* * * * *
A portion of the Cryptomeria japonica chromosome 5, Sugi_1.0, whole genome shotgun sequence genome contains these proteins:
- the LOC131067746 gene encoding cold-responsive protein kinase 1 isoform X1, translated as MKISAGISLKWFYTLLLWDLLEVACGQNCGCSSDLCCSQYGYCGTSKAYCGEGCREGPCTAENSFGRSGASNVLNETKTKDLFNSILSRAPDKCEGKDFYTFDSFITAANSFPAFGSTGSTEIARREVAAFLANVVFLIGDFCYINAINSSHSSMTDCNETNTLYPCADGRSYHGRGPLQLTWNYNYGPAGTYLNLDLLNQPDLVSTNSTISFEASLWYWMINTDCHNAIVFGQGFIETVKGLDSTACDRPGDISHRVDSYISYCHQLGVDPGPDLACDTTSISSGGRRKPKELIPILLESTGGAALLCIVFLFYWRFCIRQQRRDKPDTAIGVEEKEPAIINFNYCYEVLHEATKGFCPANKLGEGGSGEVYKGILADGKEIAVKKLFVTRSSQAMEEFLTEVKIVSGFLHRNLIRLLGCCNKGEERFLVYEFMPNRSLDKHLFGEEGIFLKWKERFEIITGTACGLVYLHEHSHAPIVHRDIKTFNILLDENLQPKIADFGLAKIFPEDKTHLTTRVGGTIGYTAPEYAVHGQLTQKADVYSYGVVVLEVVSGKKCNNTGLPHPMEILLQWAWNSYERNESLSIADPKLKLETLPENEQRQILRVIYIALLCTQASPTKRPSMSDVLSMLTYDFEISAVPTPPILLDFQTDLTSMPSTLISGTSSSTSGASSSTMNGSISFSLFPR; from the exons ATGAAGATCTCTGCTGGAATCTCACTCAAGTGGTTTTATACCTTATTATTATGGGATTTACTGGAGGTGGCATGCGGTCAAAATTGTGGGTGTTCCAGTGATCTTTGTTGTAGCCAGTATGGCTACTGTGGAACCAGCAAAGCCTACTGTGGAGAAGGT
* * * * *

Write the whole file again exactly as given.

A portion of the Cryptomeria japonica chromosome 5, Sugi_1.0, whole genome shotgun sequence genome contains these proteins:
- the LOC131067746 gene encoding cold-responsive protein kinase 1 isoform X1, translated as MKISAGISLKWFYTLLLWDLLEVACGQNCGCSSDLCCSQYGYCGTSKAYCGEGCREGPCTAENSFGRSGASNVLNETKTKDLFNSILSRAPDKCEGKDFYTFDSFITAANSFPAFGSTGSTEIARREVAAFLANVVFLIGDFCYINAINSSHSSMTDCNETNTLYPCADGRSYHGRGPLQLTWNYNYGPAGTYLNLDLLNQPDLVSTNSTISFEASLWYWMINTDCHNAIVFGQGFIETVKGLDSTACDRPGDISHRVDSYISYCHQLGVDPGPDLACDTTSISSGGRRKPKELIPILLESTGGAALLCIVFLFYWRFCIRQQRRDKPDTAIGVEEKEPAIINFNYCYEVLHEATKGFCPANKLGEGGSGEVYKGILADGKEIAVKKLFVTRSSQAMEEFLTEVKIVSGFLHRNLIRLLGCCNKGEERFLVYEFMPNRSLDKHLFGEEGIFLKWKERFEIITGTACGLVYLHEHSHAPIVHRDIKTFNILLDENLQPKIADFGLAKIFPEDKTHLTTRVGGTIGYTAPEYAVHGQLTQKADVYSYGVVVLEVVSGKKCNNTGLPHPMEILLQWAWNSYERNESLSIADPKLKLETLPENEQRQILRVIYIALLCTQASPTKRPSMSDVLSMLTYDFEISAVPTPPILLDFQTDLTSMPSTLISGTSSSTSGASSSTMNGSISFSLFPR; from the exons ATGAAGATCTCTGCTGGAATCTCACTCAAGTGGTTTTATACCTTATTATTATGGGATTTACTGGAGGTGGCATGCGGTCAAAATTGTGGGTGTTCCAGTGATCTTTGTTGTAGCCAGTATGGCTACTGTGGAACCAGCAAAGCCTACTGTGGAGAAGGT